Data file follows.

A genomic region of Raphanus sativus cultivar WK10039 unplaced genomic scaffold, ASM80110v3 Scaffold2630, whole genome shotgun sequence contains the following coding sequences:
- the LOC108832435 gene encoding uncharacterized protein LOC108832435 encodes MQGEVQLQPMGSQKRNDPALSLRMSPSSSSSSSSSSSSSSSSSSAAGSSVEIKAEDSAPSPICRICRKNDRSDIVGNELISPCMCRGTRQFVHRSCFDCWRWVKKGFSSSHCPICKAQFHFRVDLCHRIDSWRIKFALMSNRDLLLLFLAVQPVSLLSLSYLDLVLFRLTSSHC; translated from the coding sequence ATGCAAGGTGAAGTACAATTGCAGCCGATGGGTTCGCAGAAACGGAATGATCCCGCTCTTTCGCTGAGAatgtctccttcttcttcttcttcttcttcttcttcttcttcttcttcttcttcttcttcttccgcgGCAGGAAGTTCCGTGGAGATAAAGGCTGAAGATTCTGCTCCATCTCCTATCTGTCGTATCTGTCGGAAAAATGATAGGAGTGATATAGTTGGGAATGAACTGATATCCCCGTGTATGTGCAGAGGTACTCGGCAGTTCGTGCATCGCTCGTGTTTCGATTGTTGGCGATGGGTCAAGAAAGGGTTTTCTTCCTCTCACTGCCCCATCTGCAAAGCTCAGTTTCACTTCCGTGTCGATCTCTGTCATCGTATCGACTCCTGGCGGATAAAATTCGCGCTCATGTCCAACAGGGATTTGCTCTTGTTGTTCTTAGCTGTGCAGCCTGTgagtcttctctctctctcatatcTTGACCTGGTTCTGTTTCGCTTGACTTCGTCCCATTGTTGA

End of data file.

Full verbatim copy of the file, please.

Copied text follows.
A genomic region of Raphanus sativus cultivar WK10039 unplaced genomic scaffold, ASM80110v3 Scaffold2630, whole genome shotgun sequence contains the following coding sequences:
- the LOC108832435 gene encoding uncharacterized protein LOC108832435 encodes MQGEVQLQPMGSQKRNDPALSLRMSPSSSSSSSSSSSSSSSSSSAAGSSVEIKAEDSAPSPICRICRKNDRSDIVGNELISPCMCRGTRQFVHRSCFDCWRWVKKGFSSSHCPICKAQFHFRVDLCHRIDSWRIKFALMSNRDLLLLFLAVQPVSLLSLSYLDLVLFRLTSSHC; translated from the coding sequence ATGCAAGGTGAAGTACAATTGCAGCCGATGGGTTCGCAGAAACGGAATGATCCCGCTCTTTCGCTGAGAatgtctccttcttcttcttcttcttcttcttcttcttcttcttcttcttcttcttcttcttccgcgGCAGGAAGTTCCGTGGAGATAAAGGCTGAAGATTCTGCTCCATCTCCTATCTGTCGTATCTGTCGGAAAAATGATAGGAGTGATATAGTTGGGAATGAACTGATATCCCCGTGTATGTGCAGAGGTACTCGGCAGTTCGTGCATCGCTCGTGTTTCGATTGTTGGCGATGGGTCAAGAAAGGGTTTTCTTCCTCTCACTGCCCCATCTGCAAAGCTCAGTTTCACTTCCGTGTCGATCTCTGTCATCGTATCGACTCCTGGCGGATAAAATTCGCGCTCATGTCCAACAGGGATTTGCTCTTGTTGTTCTTAGCTGTGCAGCCTGTgagtcttctctctctctcatatcTTGACCTGGTTCTGTTTCGCTTGACTTCGTCCCATTGTTGA